Before Marko pointed out that Matt was actually the co-author of “Your Grace” and not just someone re-doing the song, I was thinking about the American worship industry’s strange fascination with making big hits out of cover versions of current praise songs — particularly when there is not much substantively different between the versions. Blessed Be Your Name, Here I Am To Worship, Beautiful One and Hang On To You immediately come to mind as recent examples.

The fact that I did not feel a connection with Matt’s songs does not reflect on the level of his performance or execution. His songs are great and he has a nice, clear voice. Rather, I think my heart has been moving in different directions when it comes to worshiping through music. While Matt was leading, I tried to reflect on what songs I do help me worship God. My mind wandered over to Sufjan Stevens’ rendition of the hymn, “Holy, Holy, Holy.”

So, it was with great pleasure that I received Michael Gugnor Band’s first song which was, of course, “Holy, Holy, Holy.” It was nothing like Sufjan’s pared down, intimate take; no, this take featured drum loops, soaring guitars and sweeping synth lines. They took to the stage with passion, and were greeted with folded arms and what appeared to be mostly scowls. I think the youth pastor crowd is pretty tough. In fact, after their concert, I told the band how much I enjoyed their set — but what I really wanted to say was, “Tough crowd, eh?”

But they certainly won me over. I love the fact that they seem to genuinely enjoy playing, and they wore their hearts on their sleeves in worshiping God. On their most recent CD, which I picked up at the merch table afterwards, the track “Fly” features what I imagine must be the only banjo solo meets Queen-referencing harmonized guitar solo in the worship industry. It didn’t hurt their appeal to me that their t-shirt I purchased doesn’t even say their name. It simply reads, “God is green” — incorporating a tree and recycling symbol. Gotta love a worship band that promotes stewardship of the earth!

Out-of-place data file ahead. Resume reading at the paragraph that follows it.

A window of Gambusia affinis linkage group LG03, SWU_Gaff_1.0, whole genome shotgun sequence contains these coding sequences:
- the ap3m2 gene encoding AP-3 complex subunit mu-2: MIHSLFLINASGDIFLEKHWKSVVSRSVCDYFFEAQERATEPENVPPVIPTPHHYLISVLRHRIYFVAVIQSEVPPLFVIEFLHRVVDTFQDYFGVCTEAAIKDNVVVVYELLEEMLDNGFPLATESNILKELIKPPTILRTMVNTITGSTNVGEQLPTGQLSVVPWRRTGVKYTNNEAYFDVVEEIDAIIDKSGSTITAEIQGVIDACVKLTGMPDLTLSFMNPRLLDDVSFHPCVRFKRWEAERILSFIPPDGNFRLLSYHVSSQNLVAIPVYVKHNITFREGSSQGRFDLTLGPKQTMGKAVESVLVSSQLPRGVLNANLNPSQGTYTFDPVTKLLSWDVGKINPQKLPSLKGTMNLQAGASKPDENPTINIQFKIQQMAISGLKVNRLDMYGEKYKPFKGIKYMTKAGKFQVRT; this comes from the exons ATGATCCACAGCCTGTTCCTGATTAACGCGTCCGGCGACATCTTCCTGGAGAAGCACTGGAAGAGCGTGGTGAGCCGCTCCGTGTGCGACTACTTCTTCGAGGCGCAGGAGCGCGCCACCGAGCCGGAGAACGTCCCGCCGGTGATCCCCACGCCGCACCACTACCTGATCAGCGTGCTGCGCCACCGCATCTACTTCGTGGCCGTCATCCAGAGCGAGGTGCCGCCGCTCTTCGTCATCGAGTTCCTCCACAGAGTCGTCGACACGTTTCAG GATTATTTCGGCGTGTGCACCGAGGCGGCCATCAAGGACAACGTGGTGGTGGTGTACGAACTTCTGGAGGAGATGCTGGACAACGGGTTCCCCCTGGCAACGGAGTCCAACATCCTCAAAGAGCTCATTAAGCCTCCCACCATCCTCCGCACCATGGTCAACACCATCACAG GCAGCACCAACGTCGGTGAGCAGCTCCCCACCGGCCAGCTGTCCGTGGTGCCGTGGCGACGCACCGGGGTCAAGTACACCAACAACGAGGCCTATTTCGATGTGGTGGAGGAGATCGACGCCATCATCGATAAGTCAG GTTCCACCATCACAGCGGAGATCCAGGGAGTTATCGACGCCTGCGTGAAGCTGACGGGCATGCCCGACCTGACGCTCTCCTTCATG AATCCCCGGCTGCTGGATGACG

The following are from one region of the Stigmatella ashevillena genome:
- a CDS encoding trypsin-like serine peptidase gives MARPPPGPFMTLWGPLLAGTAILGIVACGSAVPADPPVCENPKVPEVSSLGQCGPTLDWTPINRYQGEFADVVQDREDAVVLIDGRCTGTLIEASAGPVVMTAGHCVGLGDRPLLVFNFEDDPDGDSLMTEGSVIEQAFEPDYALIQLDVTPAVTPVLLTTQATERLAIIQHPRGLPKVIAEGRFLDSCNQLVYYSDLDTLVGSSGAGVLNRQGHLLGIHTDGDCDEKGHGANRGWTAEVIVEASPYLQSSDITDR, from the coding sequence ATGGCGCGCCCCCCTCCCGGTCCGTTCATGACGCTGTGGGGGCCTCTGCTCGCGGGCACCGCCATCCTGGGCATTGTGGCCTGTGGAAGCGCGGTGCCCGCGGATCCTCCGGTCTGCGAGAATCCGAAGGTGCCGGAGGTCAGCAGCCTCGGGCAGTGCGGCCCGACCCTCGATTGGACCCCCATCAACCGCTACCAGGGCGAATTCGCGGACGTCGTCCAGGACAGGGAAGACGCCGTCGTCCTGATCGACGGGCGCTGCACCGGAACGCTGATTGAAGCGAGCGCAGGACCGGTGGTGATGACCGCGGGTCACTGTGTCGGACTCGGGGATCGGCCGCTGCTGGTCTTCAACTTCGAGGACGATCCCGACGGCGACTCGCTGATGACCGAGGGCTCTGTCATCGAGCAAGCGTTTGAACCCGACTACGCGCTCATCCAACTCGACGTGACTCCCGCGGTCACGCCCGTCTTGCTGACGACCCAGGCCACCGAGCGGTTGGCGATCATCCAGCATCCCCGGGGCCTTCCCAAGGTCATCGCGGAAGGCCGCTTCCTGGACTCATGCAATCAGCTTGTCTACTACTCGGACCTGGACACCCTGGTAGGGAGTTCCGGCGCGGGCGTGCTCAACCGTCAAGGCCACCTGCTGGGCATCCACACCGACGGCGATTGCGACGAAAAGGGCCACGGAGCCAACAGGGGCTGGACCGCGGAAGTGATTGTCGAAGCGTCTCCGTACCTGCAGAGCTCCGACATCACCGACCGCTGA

The National Youth Workers Convention begins here in San Diego tomorrow, instantly tripling the concentration of goatees per capita in town. I kid, I kid! I’m just jealous because my sparse facial hair only makes me look suspicious — not remotely hip, or even ironic.

I am looking forward to hearing from Brenda Salter McNeil and Francis Chan, among others. I’m also eager to hear Marko’s thoughts on the future of youth ministry. I will be among those blogging from NYWC (although I’m not sure I’ll be able to live-blog). My notetaking skills are a bit rusty, so I might just be posting my impressions — but I’ll do my best!

Marko has written a great post about the future of youth ministry [a link! let’s get those Technorati stats back up!]. He asks this vital question:

if youth ministry past was “proclamation-driven”, and youth ministry present is “program-driven”, what’s our hopeful ‘driver’ in the future?

And Marko takes the conversation deeper with this question about how we would shape the character and ethos of future youth ministry:

if youth ministry past was focused around key themes of EVANGELISM and CORRECTION, and youth ministry present is focused around key themes of DISCIPLESHIP and POSITIVE PEER GROUP, then what would be the key themes of this preferred future?